While the possession of limited amounts of recreational marijuana has been legal here in Colorado for some years, that’s not the case with all other controlled substances. You can still get arrested for meth, heroin, cocaine or the possession of prescription drugs that aren’t your own.
Just because you ultimately end up facing drug charges doesn’t mean that you’ll be found guilty of a crime. There are a variety of technicalities that end up with charges being dropped, a judge dismissing a case or an acquittal. Three common defenses against drug possession charges include:
An unlawful search and seizure
Police officers can’t randomly stop you as you’re riding down the street. They must have a valid reason for doing so. One of the more common reasons a drug possession case ends up being dismissed is the discovery that police officers violated a defendant’s Fourth Amendment rights regarding searches and seizures.
Mistaken identification of the substance
Police officers frequently used cheap “field tests” to check to see if a substance is drugs — and those tests are notorious for false positives. There are countless cases in which drugs end up being sent off for testing to the state lab only to prove not to be drugs, after all.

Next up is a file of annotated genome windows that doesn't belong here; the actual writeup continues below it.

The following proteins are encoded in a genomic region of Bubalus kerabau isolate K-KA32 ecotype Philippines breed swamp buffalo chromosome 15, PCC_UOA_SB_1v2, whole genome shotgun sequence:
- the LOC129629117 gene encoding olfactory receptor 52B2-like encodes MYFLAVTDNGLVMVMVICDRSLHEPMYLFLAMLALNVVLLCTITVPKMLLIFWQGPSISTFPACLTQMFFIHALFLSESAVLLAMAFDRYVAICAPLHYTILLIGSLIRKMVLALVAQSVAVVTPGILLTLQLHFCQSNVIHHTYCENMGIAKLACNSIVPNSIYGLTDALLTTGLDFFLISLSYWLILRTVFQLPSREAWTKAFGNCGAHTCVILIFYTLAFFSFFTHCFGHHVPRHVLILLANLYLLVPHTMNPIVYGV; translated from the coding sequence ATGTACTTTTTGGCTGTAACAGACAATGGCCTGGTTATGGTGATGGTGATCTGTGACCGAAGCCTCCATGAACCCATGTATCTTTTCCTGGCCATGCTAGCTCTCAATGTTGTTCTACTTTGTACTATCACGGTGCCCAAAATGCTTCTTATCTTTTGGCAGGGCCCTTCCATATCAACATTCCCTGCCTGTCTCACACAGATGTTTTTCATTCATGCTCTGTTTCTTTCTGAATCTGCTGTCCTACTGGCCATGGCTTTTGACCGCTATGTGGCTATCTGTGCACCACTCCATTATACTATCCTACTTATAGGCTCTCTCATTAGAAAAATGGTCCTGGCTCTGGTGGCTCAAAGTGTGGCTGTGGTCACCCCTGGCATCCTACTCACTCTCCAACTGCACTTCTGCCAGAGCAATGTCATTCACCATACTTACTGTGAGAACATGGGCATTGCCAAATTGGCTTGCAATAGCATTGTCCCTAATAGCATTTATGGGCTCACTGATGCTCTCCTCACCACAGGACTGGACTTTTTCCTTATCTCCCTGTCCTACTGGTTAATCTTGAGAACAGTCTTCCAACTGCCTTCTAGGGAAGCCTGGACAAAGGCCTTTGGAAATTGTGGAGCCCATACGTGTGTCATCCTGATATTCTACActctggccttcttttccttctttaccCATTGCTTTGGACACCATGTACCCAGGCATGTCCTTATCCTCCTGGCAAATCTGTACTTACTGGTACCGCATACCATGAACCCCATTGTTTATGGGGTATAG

A broken chain of custody
There’s supposed to be a chain of custody for evidence in order to preserve its integrity. Law enforcement is supposed to inventory evidence and have a sign-in or out procedure to ensure its integrity. Sometimes evidence gets lost, or its integrity can be called into question because the chain of custody wasn’t preserved — and that can seriously weaken a prosecutor’s case.
The above-referenced matters are only a few of many issues that can be raised in your defense. Since every situation is different, find out more about which defenses apply to your case.